Inhibition of Ras and Related Guanosine Triphosphate-dependent Proteins as a Therapeutic Strategy for Blocking Malignant Glioma Growth: II-Preclinical Studies in a Nude Mouse Model

Inhibition of Ras and Related Guanosine Triphosphate-dependent Proteins as a Therapeutic Strategy for Blocking Malignant Glioma Growth: II— Preclinical Studies in a Nude Mouse Model Ian F. Pollack, M.D., Markus Bredel, Cand.Med., Melanie Erff, B.S., Andrew D. Hamilton, Ph.D., Said M. Sebti, Ph.D. D e p a r t m e n t o f N e u r o s u r g e r y (IFP, M B . ME), U n iv e r s it y o f P ittsb u rg h C a n c e r In stitu te B rain T u m o r C e n t e r , U n iv e r s ity o f P ittsb u rg h S c h o o l o f M e d i c i n e a n d t h e C h i l d r e n 's H o s p ita l o f P ittsb u rg h , P ittsb u rg h , P e n n s y l v a n i a ; D e p a r t m e n t o f C h e m i s t r y (A D H ), Y a l e U n iv e r s ity , N e w H a v e n , C o n n e c t i c u t ; a n d D r u g D i s c o v e r y P r o g r a m (S M S ), H. L e e M o ffitt C a n c e r C e n t e r , D e p a r t m e n t o f B i o c h e m i s t r y a n d M o l e c u l a r B i o l o g y , U n iv e r s ity o f S o u th F lo rid a , T a m p a , F lo r id a O B JE C T IV E : Prelim inary studies have demonstrated that the Ras fam ily and related guanosine triphosphate- dependent proteins are overactivated in malignant gliomas and that inhibition of the activation of such proteins, by blockade of their post-translational processing, reduces tum or cell growth in vitro. The current study evaluates the utility of this therapeutic strategy in vivo, using p reclin ical glioma model systems. M ET H O D S: W e examined the efficacy against U-87 human malignant glioma cells, in both subcutaneous and intracranial nude mouse models, of selective peptidomimetic inhibitors of farnesyltransferase (FTI-276) and geranylgeranyltrans- ferase (GGTI-297), which are involved in critical steps in the post-translational processing of Ras and related guanosine triphosphate-dependent proteins. For the subcutaneous model, 2 x 1 O ’ U-87 cells w ere implanted; after measurable tumors were detected on Day 7, animals were treated with...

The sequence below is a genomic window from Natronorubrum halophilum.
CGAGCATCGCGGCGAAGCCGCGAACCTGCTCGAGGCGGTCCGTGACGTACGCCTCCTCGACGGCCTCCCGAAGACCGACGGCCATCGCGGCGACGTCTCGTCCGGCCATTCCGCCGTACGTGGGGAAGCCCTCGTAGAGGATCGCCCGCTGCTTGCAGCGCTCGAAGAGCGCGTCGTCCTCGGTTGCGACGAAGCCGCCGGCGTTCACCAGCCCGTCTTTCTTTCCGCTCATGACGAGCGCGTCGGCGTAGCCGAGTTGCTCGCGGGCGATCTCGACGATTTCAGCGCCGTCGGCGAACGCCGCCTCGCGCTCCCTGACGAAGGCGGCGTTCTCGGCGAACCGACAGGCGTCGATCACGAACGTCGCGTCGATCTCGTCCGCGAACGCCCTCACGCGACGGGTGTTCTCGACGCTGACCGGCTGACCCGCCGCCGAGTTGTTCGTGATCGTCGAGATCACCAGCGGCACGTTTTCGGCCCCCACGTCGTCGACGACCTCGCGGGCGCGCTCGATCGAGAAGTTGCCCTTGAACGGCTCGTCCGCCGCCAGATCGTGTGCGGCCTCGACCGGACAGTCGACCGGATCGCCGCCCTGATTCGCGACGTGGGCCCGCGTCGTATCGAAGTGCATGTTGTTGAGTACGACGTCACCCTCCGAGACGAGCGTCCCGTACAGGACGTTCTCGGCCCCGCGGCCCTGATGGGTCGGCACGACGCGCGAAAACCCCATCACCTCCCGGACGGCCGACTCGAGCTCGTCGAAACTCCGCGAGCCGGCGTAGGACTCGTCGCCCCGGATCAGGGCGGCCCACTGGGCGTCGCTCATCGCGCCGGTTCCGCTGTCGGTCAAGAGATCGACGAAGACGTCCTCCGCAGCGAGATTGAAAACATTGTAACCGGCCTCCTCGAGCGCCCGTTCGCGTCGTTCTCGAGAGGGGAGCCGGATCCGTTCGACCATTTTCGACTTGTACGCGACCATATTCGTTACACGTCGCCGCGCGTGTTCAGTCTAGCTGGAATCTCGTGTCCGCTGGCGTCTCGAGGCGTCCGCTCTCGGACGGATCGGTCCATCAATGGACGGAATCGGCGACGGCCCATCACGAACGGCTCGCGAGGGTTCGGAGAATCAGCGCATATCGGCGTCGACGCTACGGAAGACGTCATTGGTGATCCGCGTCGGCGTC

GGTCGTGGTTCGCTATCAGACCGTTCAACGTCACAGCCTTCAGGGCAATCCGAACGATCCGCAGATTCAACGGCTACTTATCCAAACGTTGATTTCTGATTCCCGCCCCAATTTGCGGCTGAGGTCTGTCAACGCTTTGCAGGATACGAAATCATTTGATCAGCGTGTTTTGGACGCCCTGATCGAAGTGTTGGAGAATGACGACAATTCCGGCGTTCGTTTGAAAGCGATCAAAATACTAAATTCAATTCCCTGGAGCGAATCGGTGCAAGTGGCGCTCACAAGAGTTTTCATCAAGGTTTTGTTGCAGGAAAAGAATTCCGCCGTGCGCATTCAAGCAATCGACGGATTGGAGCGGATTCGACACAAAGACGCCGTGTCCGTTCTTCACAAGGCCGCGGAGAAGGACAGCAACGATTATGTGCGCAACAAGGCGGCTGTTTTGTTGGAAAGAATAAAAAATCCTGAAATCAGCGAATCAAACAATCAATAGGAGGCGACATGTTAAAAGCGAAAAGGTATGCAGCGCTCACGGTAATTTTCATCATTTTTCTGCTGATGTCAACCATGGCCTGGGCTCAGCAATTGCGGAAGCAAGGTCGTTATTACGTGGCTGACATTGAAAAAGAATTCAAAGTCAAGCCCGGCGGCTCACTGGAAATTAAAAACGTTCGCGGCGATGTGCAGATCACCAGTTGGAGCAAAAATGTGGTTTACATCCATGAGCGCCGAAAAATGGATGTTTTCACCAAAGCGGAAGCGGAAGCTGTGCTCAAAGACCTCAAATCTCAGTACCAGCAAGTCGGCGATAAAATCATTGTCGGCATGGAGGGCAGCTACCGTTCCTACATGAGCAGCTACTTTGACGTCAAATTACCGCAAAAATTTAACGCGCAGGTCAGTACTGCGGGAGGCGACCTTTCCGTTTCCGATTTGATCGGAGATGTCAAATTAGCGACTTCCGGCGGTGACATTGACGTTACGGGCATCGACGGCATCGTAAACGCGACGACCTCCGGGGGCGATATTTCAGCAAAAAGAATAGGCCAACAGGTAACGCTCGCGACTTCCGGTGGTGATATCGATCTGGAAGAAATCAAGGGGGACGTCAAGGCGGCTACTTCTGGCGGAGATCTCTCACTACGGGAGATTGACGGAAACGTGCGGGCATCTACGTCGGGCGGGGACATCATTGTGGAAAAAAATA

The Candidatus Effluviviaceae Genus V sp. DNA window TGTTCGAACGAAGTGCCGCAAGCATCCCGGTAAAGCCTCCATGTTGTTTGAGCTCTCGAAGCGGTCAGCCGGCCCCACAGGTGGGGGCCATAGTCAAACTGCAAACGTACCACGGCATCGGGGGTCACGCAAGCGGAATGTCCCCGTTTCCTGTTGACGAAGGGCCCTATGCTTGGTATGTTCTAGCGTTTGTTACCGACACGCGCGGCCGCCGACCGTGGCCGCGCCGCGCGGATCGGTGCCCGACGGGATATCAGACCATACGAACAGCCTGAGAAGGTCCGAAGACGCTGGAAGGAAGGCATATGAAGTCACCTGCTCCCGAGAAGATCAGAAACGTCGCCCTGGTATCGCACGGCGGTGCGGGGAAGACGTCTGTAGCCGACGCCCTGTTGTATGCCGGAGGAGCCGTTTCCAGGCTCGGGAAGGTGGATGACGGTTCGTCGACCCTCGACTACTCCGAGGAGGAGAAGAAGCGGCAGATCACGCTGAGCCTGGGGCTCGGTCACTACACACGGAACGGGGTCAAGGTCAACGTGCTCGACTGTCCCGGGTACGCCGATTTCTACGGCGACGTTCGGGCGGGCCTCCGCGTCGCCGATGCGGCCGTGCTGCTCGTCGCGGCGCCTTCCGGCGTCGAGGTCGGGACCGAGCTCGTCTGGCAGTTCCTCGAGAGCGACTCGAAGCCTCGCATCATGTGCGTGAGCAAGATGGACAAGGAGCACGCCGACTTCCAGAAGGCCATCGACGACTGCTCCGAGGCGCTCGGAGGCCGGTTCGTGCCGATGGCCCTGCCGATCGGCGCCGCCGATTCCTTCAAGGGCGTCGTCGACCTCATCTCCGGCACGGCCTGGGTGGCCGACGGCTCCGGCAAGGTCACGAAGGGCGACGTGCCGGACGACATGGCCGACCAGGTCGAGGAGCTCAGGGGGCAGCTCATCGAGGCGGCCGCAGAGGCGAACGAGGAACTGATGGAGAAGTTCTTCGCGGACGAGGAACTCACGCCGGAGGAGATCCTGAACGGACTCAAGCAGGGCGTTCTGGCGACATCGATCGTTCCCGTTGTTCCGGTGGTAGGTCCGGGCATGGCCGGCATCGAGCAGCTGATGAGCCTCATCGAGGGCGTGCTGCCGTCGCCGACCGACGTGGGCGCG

Loading next page...
 
/lp/ou_press/inhibition-of-ras-and-related-guanosine-triphosphate-dependent-bHNi3hyKKq
Publisher
Oxford University Press
Copyright
© Published by Oxford University Press.
ISSN
0148-396X
eISSN
1524-4040
D.O.I.
10.1097/00006123-199911000-00039
Publisher site
See Article on Publisher Site

Abstract